The current teacher pension program is fundamentally and financially unsound. Both candidates for governor know this, but one of them is willing to tackle the unpopular task for trying to improve the situation. The other one is using it as a wedge issue for political gain.
The state pension program is pretty much like the national Social Security program. It is a defined retirement benefit that depends largely on assumptions made many years ago. Unfortunately, over time, those assumptions come up short: financial demands escalate beyond actuarial expectations, earnings targets are not reached, the ratio of receiving beneficiaries versus paying participants becomes unfavorable, state funding is not adjusted proportionately, the law of unintended consequences kicks in and now there is, like Social Security, a state system that will inevitably fail in short order without major changes.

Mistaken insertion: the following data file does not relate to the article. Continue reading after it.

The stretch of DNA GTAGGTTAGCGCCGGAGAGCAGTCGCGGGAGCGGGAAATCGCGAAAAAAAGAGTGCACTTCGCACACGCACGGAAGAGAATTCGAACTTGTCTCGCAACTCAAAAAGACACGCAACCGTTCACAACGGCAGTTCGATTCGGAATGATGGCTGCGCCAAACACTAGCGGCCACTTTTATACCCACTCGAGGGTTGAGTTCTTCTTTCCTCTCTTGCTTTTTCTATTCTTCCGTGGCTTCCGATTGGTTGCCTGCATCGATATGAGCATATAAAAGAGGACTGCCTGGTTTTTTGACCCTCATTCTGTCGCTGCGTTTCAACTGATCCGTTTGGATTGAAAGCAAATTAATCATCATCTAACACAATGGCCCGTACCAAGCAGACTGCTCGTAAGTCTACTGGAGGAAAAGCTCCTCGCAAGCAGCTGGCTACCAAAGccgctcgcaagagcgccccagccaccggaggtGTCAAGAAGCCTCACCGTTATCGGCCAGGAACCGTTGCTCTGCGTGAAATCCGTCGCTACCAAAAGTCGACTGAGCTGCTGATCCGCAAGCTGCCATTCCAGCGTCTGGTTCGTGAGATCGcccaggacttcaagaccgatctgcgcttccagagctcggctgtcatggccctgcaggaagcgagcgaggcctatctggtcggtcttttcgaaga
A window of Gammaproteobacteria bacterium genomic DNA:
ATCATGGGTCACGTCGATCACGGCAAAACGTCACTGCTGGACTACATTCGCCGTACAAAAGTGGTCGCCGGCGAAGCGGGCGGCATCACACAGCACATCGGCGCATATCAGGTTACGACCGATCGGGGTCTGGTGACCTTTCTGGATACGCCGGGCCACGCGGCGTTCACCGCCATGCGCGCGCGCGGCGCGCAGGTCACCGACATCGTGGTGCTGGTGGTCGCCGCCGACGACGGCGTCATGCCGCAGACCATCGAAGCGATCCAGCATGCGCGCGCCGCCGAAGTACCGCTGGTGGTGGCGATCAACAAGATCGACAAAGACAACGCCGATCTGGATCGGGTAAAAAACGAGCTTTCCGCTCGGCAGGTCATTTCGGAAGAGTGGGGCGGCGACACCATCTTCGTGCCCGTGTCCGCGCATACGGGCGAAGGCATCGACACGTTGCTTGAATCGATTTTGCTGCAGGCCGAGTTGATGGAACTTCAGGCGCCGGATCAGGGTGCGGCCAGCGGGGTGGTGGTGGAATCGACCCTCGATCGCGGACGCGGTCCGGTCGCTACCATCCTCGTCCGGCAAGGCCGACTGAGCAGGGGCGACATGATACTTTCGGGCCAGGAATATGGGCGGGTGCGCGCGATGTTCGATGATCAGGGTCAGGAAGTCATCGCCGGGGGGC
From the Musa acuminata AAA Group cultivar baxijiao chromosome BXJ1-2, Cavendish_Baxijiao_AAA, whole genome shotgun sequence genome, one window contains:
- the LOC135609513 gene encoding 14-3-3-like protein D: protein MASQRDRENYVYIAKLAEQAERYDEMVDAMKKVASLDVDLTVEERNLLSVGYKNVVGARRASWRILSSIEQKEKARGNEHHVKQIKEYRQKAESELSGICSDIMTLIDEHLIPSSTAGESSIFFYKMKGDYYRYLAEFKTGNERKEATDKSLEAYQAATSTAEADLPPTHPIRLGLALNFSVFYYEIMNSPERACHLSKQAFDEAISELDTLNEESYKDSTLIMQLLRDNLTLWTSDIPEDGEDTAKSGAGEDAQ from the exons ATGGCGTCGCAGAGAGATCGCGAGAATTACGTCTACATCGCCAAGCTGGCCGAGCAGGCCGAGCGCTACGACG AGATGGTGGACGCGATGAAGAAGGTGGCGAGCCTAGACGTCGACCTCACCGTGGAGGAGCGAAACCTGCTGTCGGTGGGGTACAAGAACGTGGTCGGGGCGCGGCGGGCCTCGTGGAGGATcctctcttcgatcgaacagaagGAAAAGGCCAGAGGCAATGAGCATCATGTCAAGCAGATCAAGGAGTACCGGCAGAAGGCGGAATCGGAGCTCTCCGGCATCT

Any candidate or organization who "fights" to save such a system is pretty much like the oft-repeated definition of a fool: someone who keeps doing the same thing and expecting different results. The pension system is sadly in need of reform and should not be a partisan issue used to shape an election. If you want to vote for the candidate who refuses to be honest about pensions, you are voting to kick this can down the road again. This does not benefit schoolchildren, teacher recruitment, teacher retention or teacher retirees (like myself).
I encourage everyone to vote in the November election, but I also encourage you to ignore the self-serving and deceptive political advertisements about education when you make your choice.